Farewell summer, hello autumn

One minute I was enjoying our Indian summer, the next it was already autumn. As soon as the mercury falls, I change the bed linen over to our mid-season duvet, swap shorts for trousers and start riding in my 3/4 bib shorts and long-sleeved jersey. One minute I’m enjoying salads, the next I’m yearning for hearty soups and comforting stews. It all happened so quickly. Some of the local cols have now closed for winter because of snow and the Domaine has switched on the central heating – and thank goodness – two weeks ahead of schedule. It’s been so chilly, and wet, that I’ve rummaged in my dressing room for cashmere sweaters.
Wild, wet and windy view from the kitchen window where you can just spot autumnal creep.

It’s not all bad news my beloved has been away for the last ten days so I’ve been able to progress some of the sorting out and overseen the installation of new blinds and shutters. Though, with the weather forecast not looking too favourable for the next ten days or so, I doubt we’ll be making much use of the terrace. Instead, I’ve had the ideal excuse to spend a few relaxing and restful hours in the kitchen preparing some soups for the freezer.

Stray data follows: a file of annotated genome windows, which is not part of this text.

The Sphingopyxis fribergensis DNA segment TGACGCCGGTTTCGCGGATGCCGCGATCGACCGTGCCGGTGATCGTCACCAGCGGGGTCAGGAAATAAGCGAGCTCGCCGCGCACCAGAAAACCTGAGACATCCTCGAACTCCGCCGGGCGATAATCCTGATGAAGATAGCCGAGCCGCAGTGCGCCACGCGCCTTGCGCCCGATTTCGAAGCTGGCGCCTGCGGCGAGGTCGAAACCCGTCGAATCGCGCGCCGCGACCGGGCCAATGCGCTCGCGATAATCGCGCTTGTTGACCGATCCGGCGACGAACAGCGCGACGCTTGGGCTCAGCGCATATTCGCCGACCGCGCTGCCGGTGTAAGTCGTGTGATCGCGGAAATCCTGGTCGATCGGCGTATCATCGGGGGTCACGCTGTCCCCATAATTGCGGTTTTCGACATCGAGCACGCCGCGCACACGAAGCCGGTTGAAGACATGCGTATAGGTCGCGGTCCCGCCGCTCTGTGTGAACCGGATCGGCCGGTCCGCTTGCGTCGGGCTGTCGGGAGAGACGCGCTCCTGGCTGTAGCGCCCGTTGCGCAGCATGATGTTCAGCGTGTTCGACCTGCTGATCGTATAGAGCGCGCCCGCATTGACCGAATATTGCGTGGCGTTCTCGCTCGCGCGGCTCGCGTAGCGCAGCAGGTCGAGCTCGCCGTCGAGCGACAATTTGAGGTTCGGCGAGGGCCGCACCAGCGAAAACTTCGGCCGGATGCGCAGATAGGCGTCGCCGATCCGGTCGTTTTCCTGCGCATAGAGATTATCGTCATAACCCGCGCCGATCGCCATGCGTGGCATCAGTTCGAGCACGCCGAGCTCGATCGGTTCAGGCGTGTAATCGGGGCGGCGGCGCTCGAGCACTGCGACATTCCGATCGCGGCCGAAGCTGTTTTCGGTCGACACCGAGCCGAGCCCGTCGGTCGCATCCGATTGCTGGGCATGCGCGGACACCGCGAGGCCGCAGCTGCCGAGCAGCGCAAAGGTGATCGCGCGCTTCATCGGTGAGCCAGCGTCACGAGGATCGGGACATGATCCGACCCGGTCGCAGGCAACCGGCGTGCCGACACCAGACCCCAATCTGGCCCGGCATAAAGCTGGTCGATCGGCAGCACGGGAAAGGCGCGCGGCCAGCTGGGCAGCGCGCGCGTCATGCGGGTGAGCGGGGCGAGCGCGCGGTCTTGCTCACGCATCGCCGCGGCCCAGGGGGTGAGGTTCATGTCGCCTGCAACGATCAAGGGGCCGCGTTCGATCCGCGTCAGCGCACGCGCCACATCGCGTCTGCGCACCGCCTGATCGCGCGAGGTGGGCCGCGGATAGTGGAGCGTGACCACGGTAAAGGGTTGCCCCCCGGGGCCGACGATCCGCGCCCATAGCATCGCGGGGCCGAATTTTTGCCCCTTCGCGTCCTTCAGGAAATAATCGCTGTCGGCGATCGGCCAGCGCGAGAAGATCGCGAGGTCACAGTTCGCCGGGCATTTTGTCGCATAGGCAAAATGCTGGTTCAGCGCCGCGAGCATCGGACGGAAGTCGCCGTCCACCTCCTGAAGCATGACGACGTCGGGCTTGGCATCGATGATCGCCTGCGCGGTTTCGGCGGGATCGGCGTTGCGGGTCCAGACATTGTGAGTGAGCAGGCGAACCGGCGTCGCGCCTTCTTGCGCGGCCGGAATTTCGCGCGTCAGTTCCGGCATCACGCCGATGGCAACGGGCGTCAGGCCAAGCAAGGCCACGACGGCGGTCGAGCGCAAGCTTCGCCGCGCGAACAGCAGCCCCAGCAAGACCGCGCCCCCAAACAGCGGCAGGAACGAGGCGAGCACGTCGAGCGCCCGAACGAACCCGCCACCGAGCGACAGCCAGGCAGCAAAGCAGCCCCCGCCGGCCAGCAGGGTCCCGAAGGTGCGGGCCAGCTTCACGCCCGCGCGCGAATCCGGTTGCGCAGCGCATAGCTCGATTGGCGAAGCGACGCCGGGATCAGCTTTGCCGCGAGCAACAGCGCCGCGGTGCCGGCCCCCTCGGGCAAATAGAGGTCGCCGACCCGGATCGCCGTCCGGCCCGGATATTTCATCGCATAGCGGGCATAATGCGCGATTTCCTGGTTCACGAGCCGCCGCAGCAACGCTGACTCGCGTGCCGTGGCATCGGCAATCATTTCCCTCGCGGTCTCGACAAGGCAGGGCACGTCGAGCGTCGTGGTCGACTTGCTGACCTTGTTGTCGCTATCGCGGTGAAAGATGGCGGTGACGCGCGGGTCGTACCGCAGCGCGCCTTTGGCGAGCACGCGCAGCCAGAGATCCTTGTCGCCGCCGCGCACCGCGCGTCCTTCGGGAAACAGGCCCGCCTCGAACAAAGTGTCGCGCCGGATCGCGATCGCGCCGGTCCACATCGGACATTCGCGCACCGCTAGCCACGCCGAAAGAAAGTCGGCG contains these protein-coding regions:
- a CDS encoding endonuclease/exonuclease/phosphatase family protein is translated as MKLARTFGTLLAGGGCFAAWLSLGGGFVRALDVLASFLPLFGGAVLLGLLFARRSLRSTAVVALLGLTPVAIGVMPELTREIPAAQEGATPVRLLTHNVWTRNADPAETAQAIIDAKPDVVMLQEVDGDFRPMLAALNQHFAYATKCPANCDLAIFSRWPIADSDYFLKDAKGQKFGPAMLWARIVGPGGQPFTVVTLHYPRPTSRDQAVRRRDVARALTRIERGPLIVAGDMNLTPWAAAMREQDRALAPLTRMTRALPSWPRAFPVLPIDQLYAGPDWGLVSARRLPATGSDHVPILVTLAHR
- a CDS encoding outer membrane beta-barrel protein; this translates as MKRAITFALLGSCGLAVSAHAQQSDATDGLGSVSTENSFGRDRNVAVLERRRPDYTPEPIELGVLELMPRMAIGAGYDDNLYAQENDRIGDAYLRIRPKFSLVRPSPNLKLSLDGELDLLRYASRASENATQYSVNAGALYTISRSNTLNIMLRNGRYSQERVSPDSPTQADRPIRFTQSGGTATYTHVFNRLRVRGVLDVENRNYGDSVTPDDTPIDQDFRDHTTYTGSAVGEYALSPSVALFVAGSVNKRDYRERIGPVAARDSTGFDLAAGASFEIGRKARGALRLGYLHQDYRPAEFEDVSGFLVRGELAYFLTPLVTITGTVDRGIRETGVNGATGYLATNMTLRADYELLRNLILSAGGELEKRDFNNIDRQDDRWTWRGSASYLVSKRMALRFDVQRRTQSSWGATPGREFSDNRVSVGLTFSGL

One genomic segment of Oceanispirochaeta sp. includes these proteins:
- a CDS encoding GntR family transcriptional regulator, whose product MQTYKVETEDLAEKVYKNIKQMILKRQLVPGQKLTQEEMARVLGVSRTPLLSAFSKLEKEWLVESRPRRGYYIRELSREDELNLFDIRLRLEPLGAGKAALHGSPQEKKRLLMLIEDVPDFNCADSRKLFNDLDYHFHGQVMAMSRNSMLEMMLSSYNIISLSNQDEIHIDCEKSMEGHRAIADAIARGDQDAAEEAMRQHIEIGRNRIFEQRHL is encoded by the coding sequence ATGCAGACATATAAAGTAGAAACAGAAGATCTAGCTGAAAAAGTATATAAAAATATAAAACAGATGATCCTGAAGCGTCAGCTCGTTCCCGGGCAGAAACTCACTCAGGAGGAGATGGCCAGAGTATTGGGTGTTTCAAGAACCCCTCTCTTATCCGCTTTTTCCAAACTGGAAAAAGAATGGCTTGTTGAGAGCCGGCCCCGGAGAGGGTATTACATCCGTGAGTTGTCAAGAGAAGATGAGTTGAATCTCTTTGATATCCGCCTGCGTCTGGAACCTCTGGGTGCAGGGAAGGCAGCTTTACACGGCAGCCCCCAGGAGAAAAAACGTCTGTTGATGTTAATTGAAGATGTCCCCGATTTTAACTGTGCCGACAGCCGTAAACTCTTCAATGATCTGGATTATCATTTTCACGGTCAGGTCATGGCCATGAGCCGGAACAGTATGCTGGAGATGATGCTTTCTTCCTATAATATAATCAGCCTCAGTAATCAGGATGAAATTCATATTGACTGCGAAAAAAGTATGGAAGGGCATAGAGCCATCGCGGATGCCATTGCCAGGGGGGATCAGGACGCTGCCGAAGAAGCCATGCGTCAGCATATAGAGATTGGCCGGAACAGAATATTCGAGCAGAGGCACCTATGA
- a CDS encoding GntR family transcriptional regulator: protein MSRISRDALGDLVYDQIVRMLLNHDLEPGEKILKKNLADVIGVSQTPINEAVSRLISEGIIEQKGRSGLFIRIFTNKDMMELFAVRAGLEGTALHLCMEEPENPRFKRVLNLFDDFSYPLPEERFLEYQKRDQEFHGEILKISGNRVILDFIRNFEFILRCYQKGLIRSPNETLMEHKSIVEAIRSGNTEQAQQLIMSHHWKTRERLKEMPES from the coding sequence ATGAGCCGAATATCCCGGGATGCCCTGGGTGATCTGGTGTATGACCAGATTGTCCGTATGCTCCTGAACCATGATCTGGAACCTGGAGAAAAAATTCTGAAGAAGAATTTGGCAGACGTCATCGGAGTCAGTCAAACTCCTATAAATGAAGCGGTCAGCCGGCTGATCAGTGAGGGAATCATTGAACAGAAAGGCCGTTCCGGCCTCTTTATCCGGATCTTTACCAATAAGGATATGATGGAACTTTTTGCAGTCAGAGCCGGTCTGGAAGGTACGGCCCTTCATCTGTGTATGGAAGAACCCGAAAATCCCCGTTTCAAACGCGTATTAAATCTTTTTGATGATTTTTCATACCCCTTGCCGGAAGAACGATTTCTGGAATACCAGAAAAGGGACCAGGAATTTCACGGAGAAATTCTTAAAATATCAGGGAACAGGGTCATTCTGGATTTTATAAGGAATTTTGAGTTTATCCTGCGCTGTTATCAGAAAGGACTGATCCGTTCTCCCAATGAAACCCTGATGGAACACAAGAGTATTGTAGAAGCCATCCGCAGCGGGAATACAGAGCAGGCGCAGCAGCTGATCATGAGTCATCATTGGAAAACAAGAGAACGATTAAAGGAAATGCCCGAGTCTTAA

I rarely follow recipes when it comes to soups. My vegetable drawer generally provides enough inspiration. I had 500g of organic carrots and two small sweet potatoes crying out to be used up. Generally, I would chop and sweat a small onion, a clove of garlic, a knob of ginger and a small  red chilli in a mixture of butter and olive oil over a medium heat until translucent, before adding the peeled and chopped vegetables, a teaspoon of sea salt, half a teaspoon of freshly ground black pepper and continuing to cook for a further ten minutes or so before adding homemade chicken stock. Cook gently until the vegetables are soft, liquidise and serve with a swirl of coconut cream….mmmm. You get the idea. Choose your base ingredients, add aromatics, release the sugars, add stock and you’re most of the way there.

The warming and restorative powers of home-made soup are not to be underestimated
The warming and restorative powers of home-made soup are not to be underestimated
However, my new regime prohibits the use of animal fats or animal products or frying, gently or otherwise. But that doesn’t stop me from still making great soups. Instead I cook the chopped vegetables in vegetable stock and again liquidise once they’re cooked. If the soup’s too thick, I’ll add a spot of hot water and add a few chopped herbs before serving. This time I had some chives which needed using, although my preference would have been for coriander which goes well with carrots. A nice steaming hot bowl of soup was just what I needed to keep the chill at bay. Well, that and my fleecy jimjams!

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